Daily news will speed up the preparation for the Civil Services Examination and it also plays a crucial role to grasp the current affairs topic comprehensively. Here we have covered most of the topics related to various categories including National, International, Sports, Science and Technology, and so on.
1. International Olympic Day 2021
Why in news?
International Olympics Day is observed on June 23 every year to celebrate sports and health.
Key points are:
– The occasion marks the day when International Olympic Committee was founded in 1894.
– The day aims at promoting sports and spreads the message of making sports an integral part of life.
– The creation of the modern-day Olympic Games is inspired by the ancient Olympic Games held in Olympia, Greece, from the 8th century BC to the 4th century AD.
– Baron Pierre de Coubertin founded the International Olympic Committee (IOC) in 1894 and laid the foundation of the Olympic Games.
International Olympic Day: History
In 1947, Doctor Gruss, an International Olympic Committee member in Czechoslovakia, presented a report in the 41st Session of the International Olympic Committee in Stockholm and proposed to observe a day to celebrate Olympic Day.
– One year later in 1948, the organizing committee finally decided June 23 as the International Olympic Day to honour the International Olympic Committee’s foundation at the Sorbonne, Paris.
– The first Olympic Day was celebrated in the year 1948. The day was proposed to promote the Olympic idea and encourage more and more participation in the games.
International Olympic Day: Significance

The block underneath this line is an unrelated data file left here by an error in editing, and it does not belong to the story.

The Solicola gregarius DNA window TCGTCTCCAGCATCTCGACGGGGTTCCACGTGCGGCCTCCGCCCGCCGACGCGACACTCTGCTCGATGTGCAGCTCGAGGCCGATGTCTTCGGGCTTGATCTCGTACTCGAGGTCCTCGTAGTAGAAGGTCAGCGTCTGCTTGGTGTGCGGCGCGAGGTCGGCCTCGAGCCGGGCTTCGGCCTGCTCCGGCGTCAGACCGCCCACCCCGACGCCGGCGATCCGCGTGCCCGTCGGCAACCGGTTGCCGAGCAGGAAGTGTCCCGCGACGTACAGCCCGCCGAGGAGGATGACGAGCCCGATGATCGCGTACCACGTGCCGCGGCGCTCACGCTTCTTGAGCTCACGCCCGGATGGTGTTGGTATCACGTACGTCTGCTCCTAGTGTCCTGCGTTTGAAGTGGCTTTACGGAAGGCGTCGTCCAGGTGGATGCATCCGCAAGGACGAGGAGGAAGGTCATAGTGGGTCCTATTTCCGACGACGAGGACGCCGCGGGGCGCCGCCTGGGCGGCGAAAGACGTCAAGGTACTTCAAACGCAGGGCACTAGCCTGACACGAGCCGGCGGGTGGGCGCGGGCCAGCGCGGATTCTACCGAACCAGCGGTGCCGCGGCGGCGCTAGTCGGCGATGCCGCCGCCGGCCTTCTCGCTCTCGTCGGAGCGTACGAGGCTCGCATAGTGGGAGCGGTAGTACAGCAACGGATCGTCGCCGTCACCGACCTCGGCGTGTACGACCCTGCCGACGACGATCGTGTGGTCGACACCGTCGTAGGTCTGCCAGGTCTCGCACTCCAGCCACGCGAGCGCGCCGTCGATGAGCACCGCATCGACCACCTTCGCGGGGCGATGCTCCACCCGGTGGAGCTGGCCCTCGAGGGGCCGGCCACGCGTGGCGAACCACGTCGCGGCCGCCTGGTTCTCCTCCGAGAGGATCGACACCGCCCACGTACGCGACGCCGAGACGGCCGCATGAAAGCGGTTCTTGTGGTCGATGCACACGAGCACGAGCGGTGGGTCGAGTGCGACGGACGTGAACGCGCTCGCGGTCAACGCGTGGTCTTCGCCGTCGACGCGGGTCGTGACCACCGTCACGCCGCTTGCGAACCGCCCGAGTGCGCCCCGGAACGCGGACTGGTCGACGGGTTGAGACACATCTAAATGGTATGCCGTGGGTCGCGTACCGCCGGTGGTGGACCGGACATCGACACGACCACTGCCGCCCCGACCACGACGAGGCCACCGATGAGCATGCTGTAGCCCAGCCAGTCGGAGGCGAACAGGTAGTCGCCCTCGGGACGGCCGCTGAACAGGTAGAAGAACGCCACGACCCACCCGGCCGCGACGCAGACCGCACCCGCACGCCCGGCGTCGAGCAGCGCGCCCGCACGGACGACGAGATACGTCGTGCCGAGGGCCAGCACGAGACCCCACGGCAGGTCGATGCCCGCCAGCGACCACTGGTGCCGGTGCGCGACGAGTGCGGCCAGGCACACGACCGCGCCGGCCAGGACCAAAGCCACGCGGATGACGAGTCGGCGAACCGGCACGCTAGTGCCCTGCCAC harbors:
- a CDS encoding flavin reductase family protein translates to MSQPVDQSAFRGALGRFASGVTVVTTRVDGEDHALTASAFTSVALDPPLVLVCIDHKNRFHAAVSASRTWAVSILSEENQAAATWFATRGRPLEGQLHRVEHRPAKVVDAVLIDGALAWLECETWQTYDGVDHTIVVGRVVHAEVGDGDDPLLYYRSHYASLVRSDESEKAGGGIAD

– The day is celebrated to encourage more people to participate in the Olympic Games and spread awareness about the event and promote the Olympic Movement.
– Based on the three pillars – “move”, “learn” and “discover” – the National Olympic Committees are deploying sports, cultural and educational activities to encourage participation regardless of age, gender, social background, or sporting ability.
– In some countries, the event is incorporated into the school curriculum, while many NOCs have included concerts and exhibitions as a part of the Olympic day in recent years.
– Recent NOC activities also included meetings for children and young people with top athletes making it easier for people to become part of Olympic Day. The theme for this year is to Stay healthy, stay strong, stay active with the #OlympicDay workout on 23 June.
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2. Why do new waves happen?
Why in news?
Dr V K Paul was addressing the Union Health Ministry’s media briefing on COVID-19, held at National Media Centre, PIB Delhi on 22 June, 2021.
Dr V K Paul said that focus on what is in our hands: don’t give opportunities to the virus, don’t become a susceptible host.
Key points are:
– “There are countries where even the second wave has not occurred. If we do what is required and do not indulge in irresponsible behaviour, then an outbreak should not occur. This is a simple epidemiological principle.” Dr. V.K. Paul, Member (Health), NITI Aayog was explaining the reasons behind the emergence of new pandemic waves and how it can be controlled or even avoided by following COVID appropriate behaviours and taking measures such as vaccination.
Why do new waves happen?
Dr. Paul said that there are four elements leading to the formation of a new wave.
Behaviour of the virus: The virus has the capacity and ability to spread
Susceptible host: Virus keeps looking for susceptible hosts for it to survive. So, if we are not protected either via vaccination or by the previous infection, then we are a susceptible host.